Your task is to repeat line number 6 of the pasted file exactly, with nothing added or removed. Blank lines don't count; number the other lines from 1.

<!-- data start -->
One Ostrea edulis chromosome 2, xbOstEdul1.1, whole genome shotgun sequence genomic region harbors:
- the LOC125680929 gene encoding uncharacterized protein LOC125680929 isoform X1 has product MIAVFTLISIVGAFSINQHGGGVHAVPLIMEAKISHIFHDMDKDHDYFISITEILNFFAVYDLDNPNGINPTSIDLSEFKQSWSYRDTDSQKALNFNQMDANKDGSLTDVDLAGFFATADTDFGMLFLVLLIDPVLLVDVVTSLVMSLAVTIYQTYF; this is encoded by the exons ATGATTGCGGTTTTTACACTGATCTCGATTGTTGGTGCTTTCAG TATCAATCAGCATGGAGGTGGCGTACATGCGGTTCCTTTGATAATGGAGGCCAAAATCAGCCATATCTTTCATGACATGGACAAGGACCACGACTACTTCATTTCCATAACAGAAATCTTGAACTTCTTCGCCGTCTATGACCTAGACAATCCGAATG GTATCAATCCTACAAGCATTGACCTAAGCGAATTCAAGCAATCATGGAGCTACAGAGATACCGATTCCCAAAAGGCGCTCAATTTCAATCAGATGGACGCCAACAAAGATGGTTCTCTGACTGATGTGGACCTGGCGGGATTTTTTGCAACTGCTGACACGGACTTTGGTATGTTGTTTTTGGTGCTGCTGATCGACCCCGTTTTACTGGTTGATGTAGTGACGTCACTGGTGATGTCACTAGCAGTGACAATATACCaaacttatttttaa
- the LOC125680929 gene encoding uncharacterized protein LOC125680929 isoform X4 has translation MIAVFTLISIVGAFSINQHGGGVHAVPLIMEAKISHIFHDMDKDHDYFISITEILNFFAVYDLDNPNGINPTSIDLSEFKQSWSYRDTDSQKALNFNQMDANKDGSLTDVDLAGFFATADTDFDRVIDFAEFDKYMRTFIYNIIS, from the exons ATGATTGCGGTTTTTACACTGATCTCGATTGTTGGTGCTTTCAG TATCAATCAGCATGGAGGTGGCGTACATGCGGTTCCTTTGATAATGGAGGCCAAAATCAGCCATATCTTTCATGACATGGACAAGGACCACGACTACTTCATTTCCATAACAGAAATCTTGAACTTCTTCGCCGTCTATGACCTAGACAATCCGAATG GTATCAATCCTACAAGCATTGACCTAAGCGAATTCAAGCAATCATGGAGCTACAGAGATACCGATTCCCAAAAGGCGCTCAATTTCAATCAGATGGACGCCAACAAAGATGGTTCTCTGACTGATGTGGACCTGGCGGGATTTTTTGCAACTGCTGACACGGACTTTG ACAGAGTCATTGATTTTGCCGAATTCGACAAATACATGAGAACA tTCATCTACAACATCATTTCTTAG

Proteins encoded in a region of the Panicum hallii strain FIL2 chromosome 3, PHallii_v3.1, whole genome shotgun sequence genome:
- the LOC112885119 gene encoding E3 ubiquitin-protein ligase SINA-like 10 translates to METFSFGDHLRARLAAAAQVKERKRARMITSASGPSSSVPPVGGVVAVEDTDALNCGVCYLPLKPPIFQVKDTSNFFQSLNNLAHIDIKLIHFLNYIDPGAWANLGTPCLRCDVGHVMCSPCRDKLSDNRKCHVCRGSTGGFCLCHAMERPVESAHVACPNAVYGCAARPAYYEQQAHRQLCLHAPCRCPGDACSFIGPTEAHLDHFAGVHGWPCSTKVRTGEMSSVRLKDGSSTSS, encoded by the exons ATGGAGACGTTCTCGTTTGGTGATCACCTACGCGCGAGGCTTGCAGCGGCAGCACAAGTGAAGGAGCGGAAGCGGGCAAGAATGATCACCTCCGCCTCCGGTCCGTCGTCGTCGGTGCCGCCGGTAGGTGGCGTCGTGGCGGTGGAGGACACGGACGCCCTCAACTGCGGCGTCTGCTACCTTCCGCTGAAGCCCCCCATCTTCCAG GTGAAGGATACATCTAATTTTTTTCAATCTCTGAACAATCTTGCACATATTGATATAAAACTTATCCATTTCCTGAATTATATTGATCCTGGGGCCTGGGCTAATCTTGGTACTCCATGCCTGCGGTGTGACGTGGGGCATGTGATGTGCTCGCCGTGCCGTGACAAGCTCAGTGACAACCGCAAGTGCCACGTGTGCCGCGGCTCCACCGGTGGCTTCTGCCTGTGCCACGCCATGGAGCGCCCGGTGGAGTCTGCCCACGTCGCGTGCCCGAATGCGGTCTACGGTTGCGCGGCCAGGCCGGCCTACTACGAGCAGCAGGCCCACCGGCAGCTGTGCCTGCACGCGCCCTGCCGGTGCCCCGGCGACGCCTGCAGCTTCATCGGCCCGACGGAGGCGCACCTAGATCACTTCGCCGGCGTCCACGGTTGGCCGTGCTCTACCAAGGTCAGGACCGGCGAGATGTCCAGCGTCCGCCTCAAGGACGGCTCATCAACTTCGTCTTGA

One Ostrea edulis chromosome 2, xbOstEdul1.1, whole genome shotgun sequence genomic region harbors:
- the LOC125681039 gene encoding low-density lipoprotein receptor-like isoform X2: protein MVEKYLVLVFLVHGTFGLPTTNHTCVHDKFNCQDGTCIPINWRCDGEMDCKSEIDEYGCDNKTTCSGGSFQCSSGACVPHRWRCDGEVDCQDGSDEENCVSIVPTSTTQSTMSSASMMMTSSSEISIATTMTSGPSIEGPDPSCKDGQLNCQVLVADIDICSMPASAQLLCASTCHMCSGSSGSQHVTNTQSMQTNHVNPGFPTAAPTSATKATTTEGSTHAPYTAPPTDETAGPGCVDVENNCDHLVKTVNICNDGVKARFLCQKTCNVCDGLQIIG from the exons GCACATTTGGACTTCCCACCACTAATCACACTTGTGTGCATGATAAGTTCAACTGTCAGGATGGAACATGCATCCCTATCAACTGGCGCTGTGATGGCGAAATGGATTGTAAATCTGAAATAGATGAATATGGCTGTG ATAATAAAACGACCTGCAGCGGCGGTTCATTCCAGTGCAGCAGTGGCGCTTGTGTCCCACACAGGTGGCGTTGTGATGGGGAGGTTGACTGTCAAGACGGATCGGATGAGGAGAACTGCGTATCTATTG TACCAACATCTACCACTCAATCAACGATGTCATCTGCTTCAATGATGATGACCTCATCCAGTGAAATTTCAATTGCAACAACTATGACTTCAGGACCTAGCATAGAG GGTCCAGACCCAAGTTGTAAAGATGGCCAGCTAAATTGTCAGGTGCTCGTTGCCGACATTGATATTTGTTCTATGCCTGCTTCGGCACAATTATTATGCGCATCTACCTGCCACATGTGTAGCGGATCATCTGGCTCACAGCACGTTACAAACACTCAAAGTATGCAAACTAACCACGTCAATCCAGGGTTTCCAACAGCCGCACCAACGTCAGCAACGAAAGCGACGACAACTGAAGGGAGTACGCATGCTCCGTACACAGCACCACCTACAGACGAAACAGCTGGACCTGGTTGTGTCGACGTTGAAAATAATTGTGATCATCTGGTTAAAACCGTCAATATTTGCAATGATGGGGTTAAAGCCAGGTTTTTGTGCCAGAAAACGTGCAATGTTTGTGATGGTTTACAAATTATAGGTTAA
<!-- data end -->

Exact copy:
One Ostrea edulis chromosome 2, xbOstEdul1.1, whole genome shotgun sequence genomic region harbors: